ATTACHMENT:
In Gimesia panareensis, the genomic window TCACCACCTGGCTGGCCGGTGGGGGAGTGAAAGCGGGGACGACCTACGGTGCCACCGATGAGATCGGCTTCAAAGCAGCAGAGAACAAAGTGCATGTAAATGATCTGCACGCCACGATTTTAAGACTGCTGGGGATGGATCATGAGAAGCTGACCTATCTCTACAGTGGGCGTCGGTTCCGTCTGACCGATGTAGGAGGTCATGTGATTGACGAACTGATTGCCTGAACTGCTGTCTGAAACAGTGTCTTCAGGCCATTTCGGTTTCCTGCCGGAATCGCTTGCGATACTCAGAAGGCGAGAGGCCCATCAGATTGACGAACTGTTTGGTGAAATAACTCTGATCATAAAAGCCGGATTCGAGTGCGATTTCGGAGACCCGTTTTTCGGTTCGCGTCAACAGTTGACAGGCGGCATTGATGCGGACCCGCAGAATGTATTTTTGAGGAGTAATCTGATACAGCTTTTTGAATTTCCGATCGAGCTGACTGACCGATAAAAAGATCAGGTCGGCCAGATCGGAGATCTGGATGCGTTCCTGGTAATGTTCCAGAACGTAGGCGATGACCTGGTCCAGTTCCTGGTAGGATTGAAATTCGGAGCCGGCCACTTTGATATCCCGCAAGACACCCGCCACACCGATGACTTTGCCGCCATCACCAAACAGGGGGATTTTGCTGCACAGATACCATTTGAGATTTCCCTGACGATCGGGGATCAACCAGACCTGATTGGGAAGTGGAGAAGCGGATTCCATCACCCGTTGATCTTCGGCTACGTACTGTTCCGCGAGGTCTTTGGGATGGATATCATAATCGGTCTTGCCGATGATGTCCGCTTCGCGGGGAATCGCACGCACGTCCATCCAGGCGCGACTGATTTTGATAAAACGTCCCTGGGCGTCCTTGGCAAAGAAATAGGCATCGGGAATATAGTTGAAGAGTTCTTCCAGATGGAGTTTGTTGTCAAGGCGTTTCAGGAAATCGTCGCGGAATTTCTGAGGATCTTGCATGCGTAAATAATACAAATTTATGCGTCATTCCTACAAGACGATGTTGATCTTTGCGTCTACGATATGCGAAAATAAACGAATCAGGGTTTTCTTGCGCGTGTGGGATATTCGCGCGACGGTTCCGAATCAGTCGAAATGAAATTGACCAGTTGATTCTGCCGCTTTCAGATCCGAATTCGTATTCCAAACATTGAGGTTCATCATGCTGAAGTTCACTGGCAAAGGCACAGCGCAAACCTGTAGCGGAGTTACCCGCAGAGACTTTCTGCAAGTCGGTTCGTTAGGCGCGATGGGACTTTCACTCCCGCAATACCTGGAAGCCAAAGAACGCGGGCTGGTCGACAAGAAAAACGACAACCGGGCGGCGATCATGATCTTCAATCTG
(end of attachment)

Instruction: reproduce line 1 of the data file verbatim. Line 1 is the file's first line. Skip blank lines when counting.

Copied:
In Gimesia panareensis, the genomic window TCACCACCTGGCTGGCCGGTGGGGGAGTGAAAGCGGGGACGACCTACGGTGCCACCGATGAGATCGGCTTCAAAGCAGCAGAGAACAAAGTGCATGTAAATGATCTGCACGCCACGATTTTAAGACTGCTGGGGATGGATCATGAGAAGCTGACCTATCTCTACAGTGGGCGTCGGTTCCGTCTGACCGATGTAGGAGGTCATGTGATTGACGAACTGATTGCCTGAACTGCTGTCTGAAACAGTGTCTTCAGGCCATTTCGGTTTCCTGCCGGAATCGCTTGCGATACTCAGAAGGCGAGAGGCCCATCAGATTGACGAACTGTTTGGTGAAATAACTCTGATCATAAAAGCCGGATTCGAGTGCGATTTCGGAGACCCGTTTTTCGGTTCGCGTCAACAGTTGACAGGCGGCATTGATGCGGACCCGCAGAATGTATTTTTGAGGAGTAATCTGATACAGCTTTTTGAATTTCCGATCGAGCTGACTGACCGATAAAAAGATCAGGTCGGCCAGATCGGAGATCTGGATGCGTTCCTGGTAATGTTCCAGAACGTAGGCGATGACCTGGTCCAGTTCCTGGTAGGATTGAAATTCGGAGCCGGCCACTTTGATATCCCGCAAGACACCCGCCACACCGATGACTTTGCCGCCATCACCAAACAGGGGGATTTTGCTGCACAGATACCATTTGAGATTTCCCTGACGATCGGGGATCAACCAGACCTGATTGGGAAGTGGAGAAGCGGATTCCATCACCCGTTGATCTTCGGCTACGTACTGTTCCGCGAGGTCTTTGGGATGGATATCATAATCGGTCTTGCCGATGATGTCCGCTTCGCGGGGAATCGCACGCACGTCCATCCAGGCGCGACTGATTTTGATAAAACGTCCCTGGGCGTCCTTGGCAAAGAAATAGGCATCGGGAATATAGTTGAAGAGTTCTTCCAGATGGAGTTTGTTGTCAAGGCGTTTCAGGAAATCGTCGCGGAATTTCTGAGGATCTTGCATGCGTAAATAATACAAATTTATGCGTCATTCCTACAAGACGATGTTGATCTTTGCGTCTACGATATGCGAAAATAAACGAATCAGGGTTTTCTTGCGCGTGTGGGATATTCGCGCGACGGTTCCGAATCAGTCGAAATGAAATTGACCAGTTGATTCTGCCGCTTTCAGATCCGAATTCGTATTCCAAACATTGAGGTTCATCATGCTGAAGTTCACTGGCAAAGGCACAGCGCAAACCTGTAGCGGAGTTACCCGCAGAGACTTTCTGCAAGTCGGTTCGTTAGGCGCGATGGGACTTTCACTCCCGCAATACCTGGAAGCCAAAGAACGCGGGCTGGTCGACAAGAAAAACGACAACCGGGCGGCGATCATGATCTTCAATCTG